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The Jewish Press of Tampa and the Jewish Press of Pinellas County are Independently- owned biweekly Jewish community newspapers published in cooperation with and supported by the Tampa JCC & Federation and the Jewish Federation of Pinellas & Pasco Counties, respectively. Copyright © 2009-2018 The Jewish Press Group of Tampa Bay, Inc., All Rights Reserved.


April 21, 2017  RSS feed

Text: T T T

Museum, Eckerd to present 25 Holocaust survivor stories

Walter Loebenberg as a boy in Germany and today in the Holocaust Museum archival vault where his interview took place. Walter Loebenberg as a boy in Germany and today in the Holocaust Museum archival vault where his interview took place. The Florida Holocaust Museum, celebrating its 25th anniversary, has set out to tell the stories of 25 Holocaust survivors.

Titled “25 Survivors, 25 Stories ... Celebrating 25 Years!,” over the next 25 months, the museum will profile a different Holocaust survivor on the 25th of every month, with many of them from the Tampa Bay area. The stories will be added monthly on the museum’s website.

To complete the project, the museum is partnering with Eckerd College. Students will be participating in interviewing the survivors and compiling their personal account and views. Each survivor brings an individual voice that enhances one’s understanding of the Holocaust, the war’s effects on individuals, families and communities dispersed across the world and its reverberations into the present.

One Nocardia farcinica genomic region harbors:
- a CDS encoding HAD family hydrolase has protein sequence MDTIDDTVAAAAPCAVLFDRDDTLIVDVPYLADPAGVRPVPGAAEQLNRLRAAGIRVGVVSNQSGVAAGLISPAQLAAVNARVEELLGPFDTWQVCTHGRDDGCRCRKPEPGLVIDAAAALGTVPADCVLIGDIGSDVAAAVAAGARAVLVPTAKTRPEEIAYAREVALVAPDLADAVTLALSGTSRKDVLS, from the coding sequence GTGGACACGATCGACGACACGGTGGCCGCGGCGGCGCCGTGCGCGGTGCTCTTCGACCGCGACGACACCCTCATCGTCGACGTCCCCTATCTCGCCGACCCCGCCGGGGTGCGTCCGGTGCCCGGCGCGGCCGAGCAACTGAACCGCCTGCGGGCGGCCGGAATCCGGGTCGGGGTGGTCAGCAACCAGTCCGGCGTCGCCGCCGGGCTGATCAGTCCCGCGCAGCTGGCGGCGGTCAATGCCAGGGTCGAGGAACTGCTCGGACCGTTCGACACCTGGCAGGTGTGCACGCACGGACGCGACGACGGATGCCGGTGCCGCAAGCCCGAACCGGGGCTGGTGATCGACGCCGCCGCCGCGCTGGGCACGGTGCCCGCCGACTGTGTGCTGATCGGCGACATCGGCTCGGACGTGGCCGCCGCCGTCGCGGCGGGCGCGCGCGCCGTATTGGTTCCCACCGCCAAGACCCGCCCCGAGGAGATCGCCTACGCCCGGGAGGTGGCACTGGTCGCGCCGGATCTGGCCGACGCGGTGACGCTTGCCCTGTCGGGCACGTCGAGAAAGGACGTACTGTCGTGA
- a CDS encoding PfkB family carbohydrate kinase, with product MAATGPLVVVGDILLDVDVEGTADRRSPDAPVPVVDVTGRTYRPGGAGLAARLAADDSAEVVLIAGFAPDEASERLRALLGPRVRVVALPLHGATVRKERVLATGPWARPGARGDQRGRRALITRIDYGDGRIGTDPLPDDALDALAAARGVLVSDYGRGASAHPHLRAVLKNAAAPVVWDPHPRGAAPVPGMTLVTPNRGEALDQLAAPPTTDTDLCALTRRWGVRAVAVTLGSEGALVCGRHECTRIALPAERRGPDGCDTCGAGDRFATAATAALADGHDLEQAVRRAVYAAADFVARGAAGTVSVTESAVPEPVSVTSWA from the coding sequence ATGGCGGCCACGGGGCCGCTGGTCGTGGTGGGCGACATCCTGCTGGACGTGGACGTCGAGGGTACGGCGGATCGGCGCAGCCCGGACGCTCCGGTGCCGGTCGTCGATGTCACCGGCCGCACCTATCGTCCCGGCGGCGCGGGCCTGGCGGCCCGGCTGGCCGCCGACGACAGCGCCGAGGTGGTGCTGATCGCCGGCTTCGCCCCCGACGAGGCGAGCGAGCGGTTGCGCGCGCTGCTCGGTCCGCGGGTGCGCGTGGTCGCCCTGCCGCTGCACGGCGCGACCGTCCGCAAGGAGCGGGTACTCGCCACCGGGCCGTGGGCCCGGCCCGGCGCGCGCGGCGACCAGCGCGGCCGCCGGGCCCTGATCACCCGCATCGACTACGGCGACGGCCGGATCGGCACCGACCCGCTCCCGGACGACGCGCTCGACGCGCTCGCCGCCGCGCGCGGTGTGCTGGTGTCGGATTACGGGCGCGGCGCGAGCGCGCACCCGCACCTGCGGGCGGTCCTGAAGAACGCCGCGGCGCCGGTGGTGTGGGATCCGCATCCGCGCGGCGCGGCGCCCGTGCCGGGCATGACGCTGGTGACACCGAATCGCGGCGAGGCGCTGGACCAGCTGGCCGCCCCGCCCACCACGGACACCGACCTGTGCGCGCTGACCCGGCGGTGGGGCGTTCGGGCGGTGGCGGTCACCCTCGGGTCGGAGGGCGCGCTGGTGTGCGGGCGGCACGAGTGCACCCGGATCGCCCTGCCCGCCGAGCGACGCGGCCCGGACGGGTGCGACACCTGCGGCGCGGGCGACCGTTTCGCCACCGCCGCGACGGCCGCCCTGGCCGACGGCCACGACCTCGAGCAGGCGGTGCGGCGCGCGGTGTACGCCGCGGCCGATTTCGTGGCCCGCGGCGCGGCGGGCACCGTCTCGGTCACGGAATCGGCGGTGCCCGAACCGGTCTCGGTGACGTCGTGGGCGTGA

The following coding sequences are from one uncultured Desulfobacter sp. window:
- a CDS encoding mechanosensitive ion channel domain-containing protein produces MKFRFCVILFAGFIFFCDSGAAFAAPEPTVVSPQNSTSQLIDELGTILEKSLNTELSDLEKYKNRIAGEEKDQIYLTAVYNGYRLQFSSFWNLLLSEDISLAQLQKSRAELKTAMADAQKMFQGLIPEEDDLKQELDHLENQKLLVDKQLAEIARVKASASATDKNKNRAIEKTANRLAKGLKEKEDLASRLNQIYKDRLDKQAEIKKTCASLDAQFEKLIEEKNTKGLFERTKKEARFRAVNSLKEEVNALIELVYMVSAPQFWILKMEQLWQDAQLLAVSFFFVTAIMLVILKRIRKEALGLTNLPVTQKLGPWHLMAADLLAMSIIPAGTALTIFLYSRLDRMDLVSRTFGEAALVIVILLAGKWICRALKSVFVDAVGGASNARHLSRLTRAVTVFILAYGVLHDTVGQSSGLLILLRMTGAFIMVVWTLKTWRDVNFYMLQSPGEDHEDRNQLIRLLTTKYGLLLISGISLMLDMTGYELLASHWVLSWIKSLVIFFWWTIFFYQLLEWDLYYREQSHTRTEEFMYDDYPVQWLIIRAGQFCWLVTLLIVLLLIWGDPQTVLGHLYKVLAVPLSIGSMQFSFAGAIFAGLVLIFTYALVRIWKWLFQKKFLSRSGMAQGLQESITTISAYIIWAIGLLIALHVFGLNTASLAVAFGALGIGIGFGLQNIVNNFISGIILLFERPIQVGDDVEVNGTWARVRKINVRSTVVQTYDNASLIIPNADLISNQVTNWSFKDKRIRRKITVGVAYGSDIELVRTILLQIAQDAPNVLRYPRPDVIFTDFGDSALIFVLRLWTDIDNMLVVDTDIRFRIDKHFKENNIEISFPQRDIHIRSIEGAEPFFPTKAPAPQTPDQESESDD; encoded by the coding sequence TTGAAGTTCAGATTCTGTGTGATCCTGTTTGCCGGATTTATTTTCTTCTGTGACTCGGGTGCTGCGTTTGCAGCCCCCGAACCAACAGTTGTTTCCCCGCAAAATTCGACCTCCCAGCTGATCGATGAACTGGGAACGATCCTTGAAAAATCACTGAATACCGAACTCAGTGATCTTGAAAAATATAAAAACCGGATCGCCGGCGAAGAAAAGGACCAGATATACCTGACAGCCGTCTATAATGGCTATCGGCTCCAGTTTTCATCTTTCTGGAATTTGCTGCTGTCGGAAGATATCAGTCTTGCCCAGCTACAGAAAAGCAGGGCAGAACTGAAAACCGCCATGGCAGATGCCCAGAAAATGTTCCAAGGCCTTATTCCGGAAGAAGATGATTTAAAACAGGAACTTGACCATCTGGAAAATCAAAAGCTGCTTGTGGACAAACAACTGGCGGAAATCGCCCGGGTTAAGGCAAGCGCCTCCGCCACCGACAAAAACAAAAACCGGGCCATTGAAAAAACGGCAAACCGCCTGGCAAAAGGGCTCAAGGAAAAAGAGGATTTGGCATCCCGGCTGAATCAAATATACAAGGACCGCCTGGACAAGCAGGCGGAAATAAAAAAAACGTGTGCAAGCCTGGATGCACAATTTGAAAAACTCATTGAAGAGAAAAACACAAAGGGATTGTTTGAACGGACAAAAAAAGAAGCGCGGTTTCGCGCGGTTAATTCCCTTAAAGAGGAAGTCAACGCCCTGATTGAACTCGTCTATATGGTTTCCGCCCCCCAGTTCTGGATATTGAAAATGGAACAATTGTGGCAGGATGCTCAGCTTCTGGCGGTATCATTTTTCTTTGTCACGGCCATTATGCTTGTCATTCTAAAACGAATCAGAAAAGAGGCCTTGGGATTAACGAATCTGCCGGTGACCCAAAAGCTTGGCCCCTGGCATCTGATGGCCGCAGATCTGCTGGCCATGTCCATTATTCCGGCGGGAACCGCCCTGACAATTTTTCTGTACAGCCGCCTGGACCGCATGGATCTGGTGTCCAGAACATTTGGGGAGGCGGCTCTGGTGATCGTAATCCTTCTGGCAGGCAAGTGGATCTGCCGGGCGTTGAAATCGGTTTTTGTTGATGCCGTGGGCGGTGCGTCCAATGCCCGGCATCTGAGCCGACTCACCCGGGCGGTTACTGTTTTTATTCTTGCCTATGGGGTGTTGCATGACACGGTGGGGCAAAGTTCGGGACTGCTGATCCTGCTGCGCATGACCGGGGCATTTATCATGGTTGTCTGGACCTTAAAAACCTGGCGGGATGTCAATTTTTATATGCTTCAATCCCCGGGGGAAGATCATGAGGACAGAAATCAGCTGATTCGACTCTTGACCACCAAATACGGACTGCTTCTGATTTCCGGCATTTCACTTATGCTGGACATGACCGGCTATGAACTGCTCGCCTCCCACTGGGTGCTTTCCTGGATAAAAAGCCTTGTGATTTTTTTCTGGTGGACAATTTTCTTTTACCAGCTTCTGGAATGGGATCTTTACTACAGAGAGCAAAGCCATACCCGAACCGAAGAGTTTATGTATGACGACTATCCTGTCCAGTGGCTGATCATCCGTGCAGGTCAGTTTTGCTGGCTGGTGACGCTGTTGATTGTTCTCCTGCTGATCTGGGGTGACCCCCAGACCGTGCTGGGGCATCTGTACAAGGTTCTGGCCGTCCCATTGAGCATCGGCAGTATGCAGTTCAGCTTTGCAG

The first story was released March 25 and features Walter Loebenberg of St. Petersburg, the founder of the Holocaust museum.

Loebenberg was born in a small village in Germany but the family had moved to Frankfurt, where he was studying to be Bar Mitzvah, when Kristallnacht happened. A bakery where he was an apprentice was burned, along with many other Jewish-owned businesses, and his synagogue was demolished. Very soon after that the family booked passage on the ill-fated ship MS St. Louis to Cuba, but at the last minute switched and booked on the SS Manhattan. The family was detained on Ellis Island for four months but eventually was let into the country. Later Loebenberg served in the U.S. Army and received the Bronze Star medal from Gen. Dwight D. Eisenhower for aiding in an interrogation that helped save the lives of many American soldiers.

An excerpt from Loebenberg’s profile, relating how, on the same day he witnessed the Kristallnacht damage, he was among thousands of Jews rounded up to be sent on the first train from Frankfurt to a concentration camp. A Germen soldier pulled Loebenberg aside and the story relates what came next:

Walter walked to the end of the hall, and there he met 10 other teenage boys. They were tasked with sweeping the floor as the rest of the Jewish men were evacuated. When the hall was emptied, they swept until the floor was clean. Police officers surrounded the group and ordered them to march from the hall. The youths were marched into the street and past a jeering crowd.

“Mostly women,” Walter said. “They wanted to kill us.”

When they reached the street, the police officers jumped aside.

“We were all young,” Walter said, “and we could run, so I ran home, hours and hours through the night.”

To read Loebenberg’s story in its entirety, and the stories of others as they are posted, go to:

The story of Polish-born survivor Mary Wygodski will be posted on April 25. She was the oldest of three sisters and one brother. At the age of 15, her family was sent to the Vilna Ghetto before she was separated from her mother and two sisters in 1943, never to see them again. Her father and brother were executed in a concentration camp in Klooga, Estonia.

Wygodski was transported to two different labor camps and the Stutthof Death Camp in Germany. At one camp, she was forced to make artillery shells for the Nazis.

In the coming months, the museum will present numerous free 25th Anniversary celebratory programs, events, and exhibitions, along with its daily educational and outreach efforts.

The museum is located at 55 Fifth St. S., St. Petersburg. For more information, call (727) 820-0100.

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